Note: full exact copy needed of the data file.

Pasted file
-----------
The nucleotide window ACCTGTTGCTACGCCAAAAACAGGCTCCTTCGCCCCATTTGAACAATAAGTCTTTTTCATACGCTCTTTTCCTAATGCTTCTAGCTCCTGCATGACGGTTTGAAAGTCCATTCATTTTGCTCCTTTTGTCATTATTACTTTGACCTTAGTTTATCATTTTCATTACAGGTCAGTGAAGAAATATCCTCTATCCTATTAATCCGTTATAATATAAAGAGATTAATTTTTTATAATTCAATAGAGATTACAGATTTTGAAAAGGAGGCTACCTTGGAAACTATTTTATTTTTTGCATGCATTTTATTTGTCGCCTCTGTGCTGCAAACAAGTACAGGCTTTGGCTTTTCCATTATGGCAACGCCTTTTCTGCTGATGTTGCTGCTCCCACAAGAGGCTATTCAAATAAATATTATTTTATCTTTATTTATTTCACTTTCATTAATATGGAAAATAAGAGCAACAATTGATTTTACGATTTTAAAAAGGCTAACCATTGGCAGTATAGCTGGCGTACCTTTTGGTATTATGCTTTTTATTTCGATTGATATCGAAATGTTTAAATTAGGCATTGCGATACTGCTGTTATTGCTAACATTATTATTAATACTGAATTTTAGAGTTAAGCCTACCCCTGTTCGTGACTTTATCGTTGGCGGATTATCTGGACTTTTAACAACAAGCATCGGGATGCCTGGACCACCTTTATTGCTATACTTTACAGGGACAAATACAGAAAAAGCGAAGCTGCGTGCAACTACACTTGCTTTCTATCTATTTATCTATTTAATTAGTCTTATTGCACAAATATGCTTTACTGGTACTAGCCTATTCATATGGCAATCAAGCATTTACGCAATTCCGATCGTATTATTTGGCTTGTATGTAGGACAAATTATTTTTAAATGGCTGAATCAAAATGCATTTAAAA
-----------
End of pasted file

The nucleotide window ACCTGTTGCTACGCCAAAAACAGGCTCCTTCGCCCCATTTGAACAATAAGTCTTTTTCATACGCTCTTTTCCTAATGCTTCTAGCTCCTGCATGACGGTTTGAAAGTCCATTCATTTTGCTCCTTTTGTCATTATTACTTTGACCTTAGTTTATCATTTTCATTACAGGTCAGTGAAGAAATATCCTCTATCCTATTAATCCGTTATAATATAAAGAGATTAATTTTTTATAATTCAATAGAGATTACAGATTTTGAAAAGGAGGCTACCTTGGAAACTATTTTATTTTTTGCATGCATTTTATTTGTCGCCTCTGTGCTGCAAACAAGTACAGGCTTTGGCTTTTCCATTATGGCAACGCCTTTTCTGCTGATGTTGCTGCTCCCACAAGAGGCTATTCAAATAAATATTATTTTATCTTTATTTATTTCACTTTCATTAATATGGAAAATAAGAGCAACAATTGATTTTACGATTTTAAAAAGGCTAACCATTGGCAGTATAGCTGGCGTACCTTTTGGTATTATGCTTTTTATTTCGATTGATATCGAAATGTTTAAATTAGGCATTGCGATACTGCTGTTATTGCTAACATTATTATTAATACTGAATTTTAGAGTTAAGCCTACCCCTGTTCGTGACTTTATCGTTGGCGGATTATCTGGACTTTTAACAACAAGCATCGGGATGCCTGGACCACCTTTATTGCTATACTTTACAGGGACAAATACAGAAAAAGCGAAGCTGCGTGCAACTACACTTGCTTTCTATCTATTTATCTATTTAATTAGTCTTATTGCACAAATATGCTTTACTGGTACTAGCCTATTCATATGGCAATCAAGCATTTACGCAATTCCGATCGTATTATTTGGCTTGTATGTAGGACAAATTATTTTTAAATGGCTGAATCAAAATGCATTTAAAA